Irul has the performances to give its lean setup some power, but the twisty-turny plot requires some contrivances and a suspension of disbelief that burdens the second half.
This review of Irul is spoiler-free.
Irul is an actor’s showcase. Director Naseef Yusuf Izuddhin has assembled a triple-threat superstar tag-team of Malayalam actors to play the three characters in this lean whodunit, which predominantly takes place in a well-appointed house that at first acts like a port in a storm and morphs quickly into a nest of horrors. It’s a classic setup with a very compelling first half, but it, unfortunately, sags from the middle all the way to the end thanks to the overreaching of its twisty-turny script, credited primarily to Sunil Yadav but with four additional adaptation credits.
The setup is as simple as this: Alex (Soubin Shahir), an author, tries to sneak some quality time with his partner, Archana (Darshana Rajendran), by whisking her away on a phone-free weekend retreat shortly after the publication of his first book, Irul. Naturally, the getaway is curtailed by their car breaking down, forcing them to seek shelter in a house in the middle of nowhere that contains a stranger, Unni (Fahadh Faasil, tremendous), who quickly lets on that he knows more than seems reasonable about the serial killer depicted in Alex’s book.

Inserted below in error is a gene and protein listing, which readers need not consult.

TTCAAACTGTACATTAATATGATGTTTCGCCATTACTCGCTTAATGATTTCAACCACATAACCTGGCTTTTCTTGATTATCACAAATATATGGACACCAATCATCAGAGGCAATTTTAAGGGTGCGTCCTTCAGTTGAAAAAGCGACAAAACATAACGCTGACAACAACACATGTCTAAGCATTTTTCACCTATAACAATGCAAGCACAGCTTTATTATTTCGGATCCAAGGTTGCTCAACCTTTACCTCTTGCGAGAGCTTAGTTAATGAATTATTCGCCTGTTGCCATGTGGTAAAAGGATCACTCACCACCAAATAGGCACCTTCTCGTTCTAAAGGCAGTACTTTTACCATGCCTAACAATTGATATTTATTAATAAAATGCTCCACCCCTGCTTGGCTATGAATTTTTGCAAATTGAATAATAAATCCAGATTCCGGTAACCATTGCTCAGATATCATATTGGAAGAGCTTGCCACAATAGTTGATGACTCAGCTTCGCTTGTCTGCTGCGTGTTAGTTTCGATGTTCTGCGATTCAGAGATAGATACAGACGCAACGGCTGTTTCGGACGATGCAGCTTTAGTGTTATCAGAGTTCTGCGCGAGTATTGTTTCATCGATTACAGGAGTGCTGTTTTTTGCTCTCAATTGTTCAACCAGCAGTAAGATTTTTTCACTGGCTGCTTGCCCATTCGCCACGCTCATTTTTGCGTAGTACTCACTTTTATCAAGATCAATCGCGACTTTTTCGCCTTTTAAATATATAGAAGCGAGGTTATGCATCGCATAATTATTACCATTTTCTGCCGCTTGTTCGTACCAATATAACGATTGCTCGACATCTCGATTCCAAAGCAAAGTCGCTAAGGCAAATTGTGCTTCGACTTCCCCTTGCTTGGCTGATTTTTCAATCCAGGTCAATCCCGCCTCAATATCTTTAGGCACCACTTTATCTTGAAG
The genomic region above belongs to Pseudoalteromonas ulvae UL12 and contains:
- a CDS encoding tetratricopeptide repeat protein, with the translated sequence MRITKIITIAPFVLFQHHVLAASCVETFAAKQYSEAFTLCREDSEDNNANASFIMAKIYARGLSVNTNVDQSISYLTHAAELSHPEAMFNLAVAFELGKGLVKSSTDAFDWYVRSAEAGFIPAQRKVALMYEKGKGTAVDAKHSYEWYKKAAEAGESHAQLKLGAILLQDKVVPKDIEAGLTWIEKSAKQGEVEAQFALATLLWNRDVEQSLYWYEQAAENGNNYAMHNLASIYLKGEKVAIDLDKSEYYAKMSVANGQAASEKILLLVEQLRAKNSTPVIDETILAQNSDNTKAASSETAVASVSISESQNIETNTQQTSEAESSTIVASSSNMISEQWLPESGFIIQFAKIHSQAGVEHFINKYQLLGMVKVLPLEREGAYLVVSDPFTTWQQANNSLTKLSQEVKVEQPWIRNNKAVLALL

The question rapidly becomes whether Unni is the killer of women Alex wrote about, or whether Alex himself is, and the film bends over backward to ensure that the audience suspects both in about equal measure. This naturally requires some contrivances, some out-of-character behaviors, and some not terribly sensible plotting to gird the guessing game, and the obvious artificiality can become tiresome. For the most part, though, the essential human impulse to seek the answer to a question will keep you engaged, as will the three lead performances, which probably deserve a better justification than the one Irul ultimately gives them.
There’s a fine line between keeping a story intriguing and obviously taking shortcuts to manufacture unearned suspense and mystery, and it’s a line that Irul crosses more than once. But away from its writing, the technical aspects work well; the cinematography complements the performances with excellent manipulation of the single location’s advantages and limitations, and the sound work is deployed well in the odd shock or keening bit of tension. Irul runs out of steam in its second half, but it’s more or less worth sticking with for an unusually morbid ending that offers a note of finality to a script that tries to be too clever for its own good.